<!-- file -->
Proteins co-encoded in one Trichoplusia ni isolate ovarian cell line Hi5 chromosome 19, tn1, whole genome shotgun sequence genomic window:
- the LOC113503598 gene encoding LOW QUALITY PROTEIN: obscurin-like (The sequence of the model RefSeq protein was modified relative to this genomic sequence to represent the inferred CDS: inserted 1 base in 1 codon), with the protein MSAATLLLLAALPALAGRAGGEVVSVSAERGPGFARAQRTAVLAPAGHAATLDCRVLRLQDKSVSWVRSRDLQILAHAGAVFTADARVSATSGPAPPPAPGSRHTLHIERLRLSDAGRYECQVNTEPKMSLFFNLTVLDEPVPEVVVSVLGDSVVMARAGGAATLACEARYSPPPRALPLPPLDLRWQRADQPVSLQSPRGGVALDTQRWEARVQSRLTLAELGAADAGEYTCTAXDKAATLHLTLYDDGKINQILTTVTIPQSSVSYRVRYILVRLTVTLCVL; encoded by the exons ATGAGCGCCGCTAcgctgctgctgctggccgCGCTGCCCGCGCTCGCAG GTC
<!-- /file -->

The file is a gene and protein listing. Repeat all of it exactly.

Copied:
Proteins co-encoded in one Trichoplusia ni isolate ovarian cell line Hi5 chromosome 19, tn1, whole genome shotgun sequence genomic window:
- the LOC113503598 gene encoding LOW QUALITY PROTEIN: obscurin-like (The sequence of the model RefSeq protein was modified relative to this genomic sequence to represent the inferred CDS: inserted 1 base in 1 codon), with the protein MSAATLLLLAALPALAGRAGGEVVSVSAERGPGFARAQRTAVLAPAGHAATLDCRVLRLQDKSVSWVRSRDLQILAHAGAVFTADARVSATSGPAPPPAPGSRHTLHIERLRLSDAGRYECQVNTEPKMSLFFNLTVLDEPVPEVVVSVLGDSVVMARAGGAATLACEARYSPPPRALPLPPLDLRWQRADQPVSLQSPRGGVALDTQRWEARVQSRLTLAELGAADAGEYTCTAXDKAATLHLTLYDDGKINQILTTVTIPQSSVSYRVRYILVRLTVTLCVL; encoded by the exons ATGAGCGCCGCTAcgctgctgctgctggccgCGCTGCCCGCGCTCGCAG GTC